Stark complains that historians just come up with good-sounding arguments that fit their agenda and do not check to see if their arguments have any bearing in reality. He is especially harsh to biblical historians. Accordingly, Stark’s goal with the book is to create testable hypotheses, and then test them against concrete data to see if the hypothesis has any validity. He takes the 31 cities in the Roman Empire with more than 30,000 people, along with whether they are in the East or the West, are a port or inland city, and whether they had a church by 100 AD, 180 AD, or neither, and applies statistics to answer the hypothesis.
Stark found support for the following hypotheses:
- The growth of Christianity in the Empire is consistent with slow growth of 3.4% per year, via network growth, rather than mass conversions. (Growth of Christian names in contracts in Roman Egypt, and Christian grave inscriptions in Rome, both fit the curve very well.)
- Cities closer to Jerusalem, and port cities, (both more quickly traveled to) were more likely to have a church. 71% of cities within a 1000 mi of Jerusalem had a church by 100 AD and 100% had one by 180 AD. By 100 AD, only 7% of the cities farther than 1000 mi had a church.
- Hellenic cities got a congregation sooner than Roman cities, since Greek religion was more compatible with Christianity: many Greek gods were mortals who acquired divinity, and Christian theology was rooted in reason.
- Larger cities were more likely to have Christian congregations (more chance of finding someone similar) since it was easier to get a nucleus of people, but not for Cybel and Isis because paganism did not inspire missionary activity.
- Port cities and Hellenic cities were more likely to have temples to Cybel and to Isis: the former because a port made a city more accessible, and the latter because the eastern religions emphasizing emotionalism (celebration, joy, passion) and individualism (paganism was a community religion) were more similar to Greek religion.
- Cities with a Jewish Diaspora community were more likely to have a Christian congregation: Stark asserts that despite Paul being the missionary to the Gentiles, the actual biblical record shows that he got most of his converts from Jews and God-fearers. There must have been continued conversions from less-observant Jews over the centuries, since writers talk about conflict between the two groups.
- Cities with a temple to Cybel or Isis were more likely to have a church, which Stark attributes to the fact that Christianity is also an eastern religion (emotionalism and focus on individual rather than community), so it is less of a leap, while offering more to the adherent.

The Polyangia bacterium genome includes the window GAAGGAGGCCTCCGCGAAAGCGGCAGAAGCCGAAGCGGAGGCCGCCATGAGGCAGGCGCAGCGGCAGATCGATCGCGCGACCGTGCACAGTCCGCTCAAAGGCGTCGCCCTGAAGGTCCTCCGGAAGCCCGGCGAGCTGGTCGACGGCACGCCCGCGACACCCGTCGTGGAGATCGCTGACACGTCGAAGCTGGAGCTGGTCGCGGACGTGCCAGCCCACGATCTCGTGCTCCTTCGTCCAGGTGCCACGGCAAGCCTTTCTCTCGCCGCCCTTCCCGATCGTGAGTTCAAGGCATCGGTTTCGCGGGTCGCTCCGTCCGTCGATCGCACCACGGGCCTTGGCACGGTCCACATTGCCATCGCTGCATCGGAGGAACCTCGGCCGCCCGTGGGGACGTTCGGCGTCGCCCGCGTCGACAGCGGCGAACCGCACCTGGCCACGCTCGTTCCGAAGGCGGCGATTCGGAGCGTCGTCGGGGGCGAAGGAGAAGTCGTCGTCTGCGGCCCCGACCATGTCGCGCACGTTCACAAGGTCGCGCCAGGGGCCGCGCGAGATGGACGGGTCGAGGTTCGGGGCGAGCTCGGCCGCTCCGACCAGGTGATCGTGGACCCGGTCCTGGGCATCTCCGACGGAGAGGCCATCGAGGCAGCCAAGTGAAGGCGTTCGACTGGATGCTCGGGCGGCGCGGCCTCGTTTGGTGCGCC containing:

- Gnosticism was more prevalent in port cities and larger cities (ease of travel and enough people to nucleate), but a Jewish Diaspora was not a significant factor.
- Gibbon’s assertion that Christian rulers after Constantine tried to stamp out paganism was largely false. Emperors appointed large numbers of pagans (or people of unknown religion, which were presumably pagans not advertising the fact, since Christianity was the approved religion), roughly in a roughly 50/50 ratio until at least 455.
Thus, the story of the growth of Christianity can be seen as follows. Paganism was oriented around the community: there were rituals known to work, and it was essential for the community to do them to be in good standing with the gods. The gods, however, were somewhat capricious and of dubious character, moreover, there were lots of them, so people were not motivated to missionary work. The eastern religions of Cybel and Isis offered more for the individual, including an emotional experience, and were closer to monotheism, which inspired more fervor on the behalf of the adherent. These spread through the eastern cities that were easy to travel to. Most people who convert to a different religion are weakly tied to the original religion, and tend to convert when their social circle becomes predominately of the new religion. Converts also are much more likely to a religion with fairly similar beliefs. Christianity was a better monotheism than Cybel and Isis, so was able to take advantage of the popularity of Cybele and Isis. Christianity also offered a way to be part of God’s family without slavish observance of the Jewish Law, so it appealed to God-fearers (Gentiles who worshiped God but did not want the burden of the Law) and to Diaspora Jewish who were not observant. Christianity also spread through the easily accessible port cities and the larger cities, and then continued to slowly grow, partly because of consistent conversions by Diaspora Jews.
Stark gives good summaries of paganism, Cybel, Isis, and various Gnostic sects (asserting that there is not a generalizable “Gnostic” theology). He also is very consistent in creating formal hypotheses and then testing them. However, he is too quick to say “the hypothesis is confirmed!” and entirely too confident. The data is small (31 cities) and pretty noisy. One or two inland cities having a church earlier, for instance, would change some hypotheses from strongly confirmed to merely supported. Overall to book feels like someone who has a conservative Christian axe to grind who has discovered statistics. Sure, you can turn the crank and get some numbers, and it is even helpful to do so—historians should attempt to verify if their ideas are supported by the actual facts we know. But the problem is, we just do not have enough facts for most hypotheses to be confidently confirmed statistically. Sure, the numbers might reach the threshold, but how big are the error bars?